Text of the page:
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What we did for mom was to celebrate birthdays and holidays at her facility, in a small reserved dining room. Would that be possible?
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Only one way for the paid assistant to become a familiar face! Maybe it might be worth paying for an hour or two of an individual's time just to come and meet him, break the ice, perhaps even have a quick game of Scrabble? Then take it from there.
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Churchmouse, I did talk to a caregiving agency several months ago, and they have some pertinent information on file about my dad. Maybe I should talk to them again and ask for tips on getting Dad to accept their assistance. I really do understand his reluctance. Who would want an unfamiliar paid assistant to take him/her on outings when a well-known (although increasingly unwilling) family member is available?

Carla, Dad has made a good friend in independent living, and they play Scrabble together at least a couple of times a week.
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You've done well to get him established in a nice place of his own, and to give him back his independence. That is very good news for him, as well as you.

So there are the foundations all ready. Now for the next bit - making independent mean independent!

Do you have a good idea of who you might ask to accompany your father on these outings? If so, why not get in touch with those people and ask them if they can pass on any tips about making their assistance acceptable to a "fiercely independent" (but quite happy to lean on his daughter!) elder.

Doing that would also give you a chance to introduce them as people, rather than faceless service providers, when the time comes. Saying "Fred will be driving you today" or "Monica is going with you on the outing" might go down better than saying "Acme Care Agency will be sending someone."
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Dad is ninety-five years old and has no cognitive problems of any kind, although he has heart issues and is frail. He uses a walker. He no longer lives with us, although he lived with us for almost ten months while he recuperated from serious medical problems. He now lives in an independent living apartment nearby. We provide all of his transportation and lots of other assistance. I have three siblings but none of them are local.
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Wow, this is a tough one! It's hard enough being responsible to drs visits, shopping trips and all the little errands; it seems very unfair to have to be the parent's only source of social engagement too. Yet I can see him not wanting to go to lunch or other social functions with a stranger. Does your Dad have any friends he could go out with? Can he make any friends or join any groups where he's living? Does he have any hobbies that could form the basis for a social activity? Any church group where he could make some friends?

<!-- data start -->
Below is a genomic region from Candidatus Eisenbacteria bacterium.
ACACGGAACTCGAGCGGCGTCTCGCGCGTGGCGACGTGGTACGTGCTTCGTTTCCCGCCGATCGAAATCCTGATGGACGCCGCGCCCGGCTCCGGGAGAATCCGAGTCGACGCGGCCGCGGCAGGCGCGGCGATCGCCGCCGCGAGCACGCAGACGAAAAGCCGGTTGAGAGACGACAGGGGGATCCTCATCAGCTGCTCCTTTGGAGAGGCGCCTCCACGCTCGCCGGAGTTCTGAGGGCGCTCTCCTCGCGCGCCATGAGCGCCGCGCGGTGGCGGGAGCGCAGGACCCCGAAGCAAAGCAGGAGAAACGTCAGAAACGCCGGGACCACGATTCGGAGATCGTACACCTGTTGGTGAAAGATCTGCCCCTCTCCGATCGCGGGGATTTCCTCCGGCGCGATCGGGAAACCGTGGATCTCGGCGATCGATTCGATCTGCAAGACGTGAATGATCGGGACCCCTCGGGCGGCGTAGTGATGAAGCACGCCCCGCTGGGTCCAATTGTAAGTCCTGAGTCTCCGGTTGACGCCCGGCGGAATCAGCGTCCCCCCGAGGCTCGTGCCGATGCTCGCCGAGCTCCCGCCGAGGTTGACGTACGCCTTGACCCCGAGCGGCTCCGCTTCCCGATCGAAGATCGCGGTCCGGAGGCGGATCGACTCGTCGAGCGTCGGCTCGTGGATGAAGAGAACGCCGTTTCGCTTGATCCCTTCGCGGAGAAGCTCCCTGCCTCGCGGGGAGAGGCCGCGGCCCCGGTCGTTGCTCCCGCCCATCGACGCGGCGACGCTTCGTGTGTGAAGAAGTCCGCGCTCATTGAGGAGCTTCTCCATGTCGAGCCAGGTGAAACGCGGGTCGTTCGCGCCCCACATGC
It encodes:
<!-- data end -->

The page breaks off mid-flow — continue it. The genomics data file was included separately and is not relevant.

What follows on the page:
We had this problem with my mother too, but a few years ago she began playing bridge with a bunch of ladies in her community. They have lunch before each card game so it's quite the social outing for her, once or twice a week. About 6 months ago she got a housemate who now drives her to bridge and occasionally for shopping trips, lunch out, etc. The housemate gets free lodging (private bedroom and bathroom) in exchange for this companionship and assistance around the house. She has been a godsend and is very good with my mother.

It has taken a huge burden off me and my other local sister, although we still each see Mom at least once per week and take her to all her medical appointments so we can keep track of her health issues. The housemate was a friend of mine before she moved into Mom's house, and I invite her for holidays and other get-togethers when I can, to make her feel appreciated and more like part of Mom's family.

I guess what I'm saying is: I don't blame your Dad for not wanting to attend recreational activities with paid strangers. But he needs to make some friends and develop a social circle. He can't rely on you and your husband for all his social activity as well as his caregiving needs. Try to find activities or groups locally that would interest him and urge him to participate. Eventually I think something should work out for him.

Good luck!
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It sounds like a great idea if you can find a way to get him to go along with it. I know how you feel about this. I would love for someone else to take my mother somewhere. I could have the house to myself while she's having fun. The bad thing now is that she won't go anywhere without me. I am her security blanket. Even if I found someone to take her, she would insist I go. If I didn't, she wouldn't go, either. Sigh.

What a great community service it would be if someone picked many of the elders up for a day to give them an outing and their caregivers a break!
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What is your dad's condition? Does he live with you? Is he mobile? Is he mentally competent?